As you get a little older and a little wiser you too will learn that "independent experts" and their studies must always be looked at in many different ways and lights. Often times those studies are not worth the price of the paper it was written on.

Of course you are free to take all their findings at face value.

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By CaptainKirk (anonymous) | Posted January 31, 2013 at 22:09:24 in reply to Comment 85712

That's not what LRT is about.

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By LRT (anonymous) | Posted January 31, 2013 at 22:44:07 in reply to Comment 85714

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By AlHuizenga (registered) | Posted February 01, 2013 at 12:53:04 in reply to Comment 85716

And on and on and on indeed.

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By Vod_Kann (registered) | Posted February 01, 2013 at 07:42:16

Fred should have let the stadium thing go. In the grand scheme of this city it was not THAT important to get voted out over.

If he was going to fall on the sword over a project, LRT was the thing to fall on it over.

Sometimes it s not so much fighting the good fight as it is fighting the RIGHT fight.

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By LOL all over again (anonymous) | Posted February 02, 2013 at 08:40:53 in reply to Comment 85721

It is always fun to pick what issue will be his downfall. Sort of like choosing where he will spend his money. If the issues are that important to you then get elected on them. A new municipal election is less then 2 years away.

Good luck.

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By lakeside (registered) | Posted February 01, 2013 at 13:02:38 in reply to Comment 85721

You raise a good point but not to forget that the whole stadium conversation was about bringing together synergies with each serving to reinforce the other, from the stadium to LRT to new hotels to economic development, with the Pan Am Games being the catalyst to bring it all together in a timely manner so that momentum was not lost due to endless political debate, which is exactly the situation we find ourselves in today.

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By movedtohamilton (registered) | Posted February 01, 2013 at 13:44:55

No thread derailment intended, but...

Mayor Bob continues to shock-and-awe the citizenry. Getting the bit between his teeth, he suggests that Hamilton should consider using some or all of its casino revenue to subsidize local horse racing. The reaction? It ranges from bafflement and puzzled looks to derision, sarcasm...and worse.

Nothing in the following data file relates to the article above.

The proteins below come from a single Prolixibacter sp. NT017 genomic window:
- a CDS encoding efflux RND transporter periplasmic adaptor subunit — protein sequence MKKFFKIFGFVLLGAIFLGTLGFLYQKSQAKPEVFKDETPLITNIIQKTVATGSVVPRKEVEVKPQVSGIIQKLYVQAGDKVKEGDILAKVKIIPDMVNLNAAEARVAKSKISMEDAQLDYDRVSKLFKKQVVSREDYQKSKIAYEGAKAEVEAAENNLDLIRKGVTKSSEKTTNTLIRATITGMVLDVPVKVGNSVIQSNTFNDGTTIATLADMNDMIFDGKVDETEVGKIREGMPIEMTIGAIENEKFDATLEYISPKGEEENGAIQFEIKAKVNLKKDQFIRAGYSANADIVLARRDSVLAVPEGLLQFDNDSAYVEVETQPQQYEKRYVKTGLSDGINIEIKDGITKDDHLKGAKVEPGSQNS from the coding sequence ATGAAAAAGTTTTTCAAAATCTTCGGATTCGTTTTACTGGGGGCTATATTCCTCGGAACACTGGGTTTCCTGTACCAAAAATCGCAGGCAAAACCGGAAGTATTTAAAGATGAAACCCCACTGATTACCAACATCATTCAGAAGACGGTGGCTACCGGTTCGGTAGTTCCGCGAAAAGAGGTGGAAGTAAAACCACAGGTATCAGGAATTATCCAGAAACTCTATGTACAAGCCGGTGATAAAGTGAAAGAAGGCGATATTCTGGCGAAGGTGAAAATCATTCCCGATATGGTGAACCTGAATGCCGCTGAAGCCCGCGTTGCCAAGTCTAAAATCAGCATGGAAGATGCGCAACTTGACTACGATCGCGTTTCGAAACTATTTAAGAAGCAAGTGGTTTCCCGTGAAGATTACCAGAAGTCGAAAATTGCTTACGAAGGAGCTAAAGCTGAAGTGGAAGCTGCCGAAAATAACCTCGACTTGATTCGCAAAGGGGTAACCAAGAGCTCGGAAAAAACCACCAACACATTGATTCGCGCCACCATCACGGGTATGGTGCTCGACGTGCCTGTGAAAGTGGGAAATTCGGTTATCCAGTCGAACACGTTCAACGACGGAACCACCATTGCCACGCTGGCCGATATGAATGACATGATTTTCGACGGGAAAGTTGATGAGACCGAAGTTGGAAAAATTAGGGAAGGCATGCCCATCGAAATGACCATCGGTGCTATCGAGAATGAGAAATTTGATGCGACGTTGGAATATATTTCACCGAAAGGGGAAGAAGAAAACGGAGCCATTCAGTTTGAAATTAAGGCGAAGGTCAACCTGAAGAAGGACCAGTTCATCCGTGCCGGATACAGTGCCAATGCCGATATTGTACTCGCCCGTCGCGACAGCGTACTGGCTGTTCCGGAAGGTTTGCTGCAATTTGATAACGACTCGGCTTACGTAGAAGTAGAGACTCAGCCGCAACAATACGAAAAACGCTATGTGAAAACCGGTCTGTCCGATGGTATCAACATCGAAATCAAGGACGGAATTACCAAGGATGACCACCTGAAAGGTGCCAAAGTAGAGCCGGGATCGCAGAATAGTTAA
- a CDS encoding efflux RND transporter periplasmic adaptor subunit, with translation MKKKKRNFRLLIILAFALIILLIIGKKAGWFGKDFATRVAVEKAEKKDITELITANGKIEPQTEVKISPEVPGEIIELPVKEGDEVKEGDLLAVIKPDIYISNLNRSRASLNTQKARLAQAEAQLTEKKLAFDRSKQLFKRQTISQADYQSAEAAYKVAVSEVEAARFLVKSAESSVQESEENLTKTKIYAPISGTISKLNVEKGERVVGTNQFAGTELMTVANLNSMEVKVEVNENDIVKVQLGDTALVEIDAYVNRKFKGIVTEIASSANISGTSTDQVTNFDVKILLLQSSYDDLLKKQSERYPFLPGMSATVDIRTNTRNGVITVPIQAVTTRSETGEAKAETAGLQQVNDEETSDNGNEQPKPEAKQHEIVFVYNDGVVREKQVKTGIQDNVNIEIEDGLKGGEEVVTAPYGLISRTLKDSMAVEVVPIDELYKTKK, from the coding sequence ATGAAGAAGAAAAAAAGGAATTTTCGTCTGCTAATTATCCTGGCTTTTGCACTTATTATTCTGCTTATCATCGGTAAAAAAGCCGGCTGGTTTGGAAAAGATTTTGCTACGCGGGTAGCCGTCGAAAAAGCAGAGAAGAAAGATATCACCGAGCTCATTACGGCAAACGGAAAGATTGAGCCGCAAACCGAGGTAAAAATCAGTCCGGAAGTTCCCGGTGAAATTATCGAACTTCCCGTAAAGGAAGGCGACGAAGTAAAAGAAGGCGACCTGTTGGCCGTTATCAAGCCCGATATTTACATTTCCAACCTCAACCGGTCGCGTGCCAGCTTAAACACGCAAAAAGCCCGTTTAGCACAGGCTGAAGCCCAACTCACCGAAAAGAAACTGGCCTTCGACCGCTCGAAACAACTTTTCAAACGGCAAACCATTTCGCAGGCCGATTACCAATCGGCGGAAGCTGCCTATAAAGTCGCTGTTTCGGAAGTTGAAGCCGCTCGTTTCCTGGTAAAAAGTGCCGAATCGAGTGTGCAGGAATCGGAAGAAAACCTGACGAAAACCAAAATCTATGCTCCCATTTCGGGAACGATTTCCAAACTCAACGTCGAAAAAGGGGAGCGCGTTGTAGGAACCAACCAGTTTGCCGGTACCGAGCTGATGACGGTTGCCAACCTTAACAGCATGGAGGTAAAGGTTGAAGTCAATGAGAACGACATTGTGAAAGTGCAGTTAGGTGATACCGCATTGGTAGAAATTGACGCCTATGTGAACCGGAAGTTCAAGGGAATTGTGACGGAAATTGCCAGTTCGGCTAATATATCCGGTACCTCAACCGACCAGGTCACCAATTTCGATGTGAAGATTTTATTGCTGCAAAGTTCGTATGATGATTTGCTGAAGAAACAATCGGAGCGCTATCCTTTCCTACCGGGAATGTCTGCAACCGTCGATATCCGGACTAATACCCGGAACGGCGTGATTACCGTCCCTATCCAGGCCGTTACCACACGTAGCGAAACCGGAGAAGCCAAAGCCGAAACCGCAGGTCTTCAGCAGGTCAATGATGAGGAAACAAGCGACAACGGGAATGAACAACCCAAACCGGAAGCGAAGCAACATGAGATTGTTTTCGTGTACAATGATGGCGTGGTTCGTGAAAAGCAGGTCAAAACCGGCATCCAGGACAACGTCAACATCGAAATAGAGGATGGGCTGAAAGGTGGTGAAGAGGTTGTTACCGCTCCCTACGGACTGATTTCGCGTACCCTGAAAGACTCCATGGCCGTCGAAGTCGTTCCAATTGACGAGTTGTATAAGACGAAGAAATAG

Do have a look at the comments section in Dreschel's column. http://bit.ly/14DLobQ

Comment edited by movedtohamilton on 2013-02-01 13:45:52

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By DrAwesomesauce (registered) | Posted February 01, 2013 at 22:27:54

I'm the last person to defend Bratina, but maybe he knows something we don't. Perhaps he's been told that Hamilton isn't actually in line for LRT (at least not in the next 25 years) and so he's not going to bother wasting his breath on it. I don't know. Either way, it's depressing.

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By jason (registered) | Posted February 02, 2013 at 22:23:21 in reply to Comment 85750

it was only a couple years ago near the end of Fred's term that metrolinx praised us for how quickly we climbed the priority list for LRT and had our act together. Of course we won't be in line for 25 years + with zero leadership and vision. Metrolinx has a lot of cities who actually want to move forward with vision and 21st Century city building. They aren't going to waste their money in a city that doesn't.

Comment edited by jason on 2013-02-02 22:23:41

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By DrAwesomesauce (registered) | Posted February 04, 2013 at 06:59:50 in reply to Comment 85774

I miss Fred. We wouldn't be in this mess if Hamilton voters weren't so lame.

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By kettal (registered) | Posted February 02, 2013 at 17:12:24 in reply to Comment 85750

The chair of Metrolinx confirmed Hamilton LRT as priority in November.

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By Noted (anonymous) | Posted February 04, 2013 at 10:39:15 in reply to Comment 85766

Indeed. As of Nov. 29, 2012, Hamilton was identified as one of the 10 proposed projects Metrolinx intends on getting to next.